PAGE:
I’m not a carpenter.
I am a set builder. Sets that are temporary, and really only have to look good from the front. They honestly don’t even have to be functional. (Usually they aren’t)
I think that I’m pretty good at it. That confidence has possibly gone to my head a little, and after this project, I have a new-found appreciation for true carpenters.
I know that I make everything look easy, it’s a gift, but building the 2X4 frame for this beast kinda kicked my behind.
Let’s start at the beginning……
For a few years now, we have been living with the “dog sofa” in our breakfast nook. It’s covered in a rug because it’s, well, a “dog sofa”…. and it’s kinda gross.
In my last few houses, my old dog Faust slept on this sofa every night. That’s when it was at the foot of my bed. In this house, and with a new dog, it’s been parked under that window. Harley doesn’t have any interest in it.
We love it.
It’s the perfect place to curl up, nestled in the pillows with coffee and a bowl of cereal, and surf those morning emails.
But we need something bigger, cleaner, and with storage.
I started with the dimensions of the frame, I sketched something like this….So I knew how much wood to buy.
…….and to get an idea for the size of the 2 doors on the seat that will open so we can keep stuff in there.
Function/Storage…..what could be better?
I gently pulled off the baseboards so my banquette will be flush with the wall. (Look at all those previous paint colors; antique white, turquoise, and another shade of turquoise)
Because storage is the ultimate goal, before I attached anything to anything, I “dry fit” my pieces around a tub to make sure there is plenty of room inside.
I lay out the structure for my front and attached all my 2 X 4’s with drywall screws.
On the ends, I added a piece that will connect to my sides.
With an angled drill guide clamped on, I made pilot holes to connect my corners with drywall screws and add even more support.
This is the part where I went crazy adding more and more 2X4 pieces in every possible configuration……
Since I didn’t want to destroy the side of the existing kitchen cabinets, or the tile floor, I only attached my banquette pieces to the back wall.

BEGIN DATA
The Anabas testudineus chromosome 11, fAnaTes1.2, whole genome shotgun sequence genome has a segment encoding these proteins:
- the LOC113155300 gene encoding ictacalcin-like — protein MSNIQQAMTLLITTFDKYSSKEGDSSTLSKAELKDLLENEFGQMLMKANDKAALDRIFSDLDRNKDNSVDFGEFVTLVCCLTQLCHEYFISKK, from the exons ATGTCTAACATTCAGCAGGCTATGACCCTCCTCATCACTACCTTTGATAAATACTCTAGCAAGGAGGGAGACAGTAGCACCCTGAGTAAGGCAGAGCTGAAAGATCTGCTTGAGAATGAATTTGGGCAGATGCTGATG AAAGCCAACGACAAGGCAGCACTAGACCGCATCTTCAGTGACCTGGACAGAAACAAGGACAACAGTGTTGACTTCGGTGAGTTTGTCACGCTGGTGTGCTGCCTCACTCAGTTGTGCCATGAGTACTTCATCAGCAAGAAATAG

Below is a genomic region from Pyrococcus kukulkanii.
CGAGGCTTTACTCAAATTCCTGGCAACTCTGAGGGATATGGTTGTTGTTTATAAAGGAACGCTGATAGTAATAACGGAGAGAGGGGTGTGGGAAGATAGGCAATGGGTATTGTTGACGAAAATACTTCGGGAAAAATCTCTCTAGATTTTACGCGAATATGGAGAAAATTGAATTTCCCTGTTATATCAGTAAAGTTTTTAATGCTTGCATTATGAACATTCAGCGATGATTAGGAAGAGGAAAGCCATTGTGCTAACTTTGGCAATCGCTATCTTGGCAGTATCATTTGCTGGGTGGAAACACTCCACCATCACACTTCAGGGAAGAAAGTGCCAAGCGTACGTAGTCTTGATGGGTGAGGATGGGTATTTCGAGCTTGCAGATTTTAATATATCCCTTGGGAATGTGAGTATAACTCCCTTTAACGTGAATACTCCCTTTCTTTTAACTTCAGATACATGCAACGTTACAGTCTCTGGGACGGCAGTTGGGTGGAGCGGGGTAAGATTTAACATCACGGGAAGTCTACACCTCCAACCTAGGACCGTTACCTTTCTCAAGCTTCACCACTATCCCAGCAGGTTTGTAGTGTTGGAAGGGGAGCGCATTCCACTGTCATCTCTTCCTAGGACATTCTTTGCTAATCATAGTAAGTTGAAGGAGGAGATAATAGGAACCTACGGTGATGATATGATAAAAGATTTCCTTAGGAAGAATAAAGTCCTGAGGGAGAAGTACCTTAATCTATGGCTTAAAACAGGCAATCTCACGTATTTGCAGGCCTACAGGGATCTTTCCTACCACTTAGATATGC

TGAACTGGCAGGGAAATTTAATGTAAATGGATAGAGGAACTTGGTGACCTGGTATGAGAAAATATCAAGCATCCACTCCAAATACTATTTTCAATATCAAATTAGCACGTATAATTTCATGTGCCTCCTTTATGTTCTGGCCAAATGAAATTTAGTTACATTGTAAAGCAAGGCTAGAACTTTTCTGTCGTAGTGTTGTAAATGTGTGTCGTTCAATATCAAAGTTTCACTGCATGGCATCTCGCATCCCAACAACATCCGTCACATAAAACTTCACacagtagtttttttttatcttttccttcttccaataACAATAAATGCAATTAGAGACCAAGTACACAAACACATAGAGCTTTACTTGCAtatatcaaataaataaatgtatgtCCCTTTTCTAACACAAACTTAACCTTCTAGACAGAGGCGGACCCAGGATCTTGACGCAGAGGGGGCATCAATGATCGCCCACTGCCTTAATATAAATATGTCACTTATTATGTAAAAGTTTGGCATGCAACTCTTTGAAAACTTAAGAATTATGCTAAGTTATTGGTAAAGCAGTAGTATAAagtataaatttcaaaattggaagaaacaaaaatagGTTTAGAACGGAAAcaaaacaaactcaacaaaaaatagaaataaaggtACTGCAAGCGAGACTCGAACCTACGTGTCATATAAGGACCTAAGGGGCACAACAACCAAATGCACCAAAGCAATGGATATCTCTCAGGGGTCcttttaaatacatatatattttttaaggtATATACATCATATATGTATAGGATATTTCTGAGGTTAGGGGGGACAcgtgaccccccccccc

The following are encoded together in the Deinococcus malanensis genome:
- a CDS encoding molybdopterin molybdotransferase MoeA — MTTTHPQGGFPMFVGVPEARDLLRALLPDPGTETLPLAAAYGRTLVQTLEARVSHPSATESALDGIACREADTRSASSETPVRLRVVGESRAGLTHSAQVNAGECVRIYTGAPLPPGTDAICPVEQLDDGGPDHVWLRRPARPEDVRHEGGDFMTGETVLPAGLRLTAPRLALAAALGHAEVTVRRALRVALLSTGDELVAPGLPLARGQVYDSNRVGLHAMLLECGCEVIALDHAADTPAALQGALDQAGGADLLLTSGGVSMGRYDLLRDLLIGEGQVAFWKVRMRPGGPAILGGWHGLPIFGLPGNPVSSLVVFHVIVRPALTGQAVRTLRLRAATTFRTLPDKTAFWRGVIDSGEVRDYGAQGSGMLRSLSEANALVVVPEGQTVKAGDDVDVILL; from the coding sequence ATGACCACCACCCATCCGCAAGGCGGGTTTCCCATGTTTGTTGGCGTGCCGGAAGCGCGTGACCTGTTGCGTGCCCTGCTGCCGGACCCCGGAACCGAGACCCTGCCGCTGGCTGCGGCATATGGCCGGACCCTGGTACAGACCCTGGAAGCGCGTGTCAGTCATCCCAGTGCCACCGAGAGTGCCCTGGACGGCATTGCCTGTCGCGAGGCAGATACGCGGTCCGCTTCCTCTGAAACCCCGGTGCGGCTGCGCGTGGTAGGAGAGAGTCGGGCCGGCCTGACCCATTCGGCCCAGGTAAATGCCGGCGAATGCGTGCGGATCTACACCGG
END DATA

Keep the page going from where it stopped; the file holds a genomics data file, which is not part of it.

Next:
If we really had to, I could unscrew the back pieces and the whole unit would gently slide forward leaving just a few drywall holes to patch.
This is right where I want my bubble to be.
I cut to fit 2 panels of birch plywood to cover the front and tacked them on with brads…..
…and used 1 X 2’s as trim pieces to hide all my edges.
For the top we grabbed a sheet of 1 inch thick pine plywood from Home Depot and they cut it down for us to 81 1/2 by 29 1/2.
It almost fit perfectly inside the top….
I would have shaved off a corner, but I knew that once we cut those 27 X 38 inch doors….everything would fit just perfectly.
And it did.
I used a combination of hand-held circular saw and a jig saw to cut these. (a saw blade cut will take about 1/4 inch off…..so always adjust accordingly)
There’s going to be a cushion on the top, and no one will really ever see it….but I gave the whole banquette a coat of satin polyurethane anyway.
Piano hinges were screwed across the back of each lid, and then I drilled a finger hole in each with a 1 inch paddle bit.
My banquette front is pretty similar looking to the birch cabinet doors we already had in the kitchen…
I just needed to add a little quarter round trim to finish them off……OOhhhh, and I fill all my nail holes with blond spackle.
Much better, right?
This is the first step in moving my glass Christmas ornament
hoard collection from the master bath shower….and they all fit. (With room to add a few more over the years. Yeah)
That’s why the 2X4 frame had to be extra sturdy.
How terrible would it be if it collapsed in the middle of a party?
Yeppers, Tough project,
With spectacular results.
And Big too……
It’s almost the size of a twin bed.
The banquette cushion, that’s a whole other post. Jamie just wrapped it in a drop cloth for now…but we have big plans for a cover.
Big plans for the master bathroom too.
Now that the shower is no longer being used for ornament storage, we can start demolition on the master bathroom…..
Of course, only after I explain in great, lengthy detail the story of the banquette cushion.